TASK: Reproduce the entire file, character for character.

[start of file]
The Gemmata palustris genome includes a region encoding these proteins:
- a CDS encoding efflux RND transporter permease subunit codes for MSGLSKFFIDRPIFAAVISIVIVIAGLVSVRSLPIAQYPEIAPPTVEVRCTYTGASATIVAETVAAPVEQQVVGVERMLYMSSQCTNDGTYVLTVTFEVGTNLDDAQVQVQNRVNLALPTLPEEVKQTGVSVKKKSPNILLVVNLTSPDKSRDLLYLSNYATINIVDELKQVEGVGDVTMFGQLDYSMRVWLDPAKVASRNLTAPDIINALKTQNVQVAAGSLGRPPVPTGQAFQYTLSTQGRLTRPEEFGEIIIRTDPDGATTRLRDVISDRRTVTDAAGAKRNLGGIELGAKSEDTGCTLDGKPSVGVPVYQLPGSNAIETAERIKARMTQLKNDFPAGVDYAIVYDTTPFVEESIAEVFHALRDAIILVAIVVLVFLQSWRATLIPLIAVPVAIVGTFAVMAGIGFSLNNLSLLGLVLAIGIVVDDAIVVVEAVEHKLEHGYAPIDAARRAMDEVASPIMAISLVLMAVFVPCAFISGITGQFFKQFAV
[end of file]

The Gemmata palustris genome includes a region encoding these proteins:
- a CDS encoding efflux RND transporter permease subunit codes for MSGLSKFFIDRPIFAAVISIVIVIAGLVSVRSLPIAQYPEIAPPTVEVRCTYTGASATIVAETVAAPVEQQVVGVERMLYMSSQCTNDGTYVLTVTFEVGTNLDDAQVQVQNRVNLALPTLPEEVKQTGVSVKKKSPNILLVVNLTSPDKSRDLLYLSNYATINIVDELKQVEGVGDVTMFGQLDYSMRVWLDPAKVASRNLTAPDIINALKTQNVQVAAGSLGRPPVPTGQAFQYTLSTQGRLTRPEEFGEIIIRTDPDGATTRLRDVISDRRTVTDAAGAKRNLGGIELGAKSEDTGCTLDGKPSVGVPVYQLPGSNAIETAERIKARMTQLKNDFPAGVDYAIVYDTTPFVEESIAEVFHALRDAIILVAIVVLVFLQSWRATLIPLIAVPVAIVGTFAVMAGIGFSLNNLSLLGLVLAIGIVVDDAIVVVEAVEHKLEHGYAPIDAARRAMDEVASPIMAISLVLMAVFVPCAFISGITGQFFKQFAV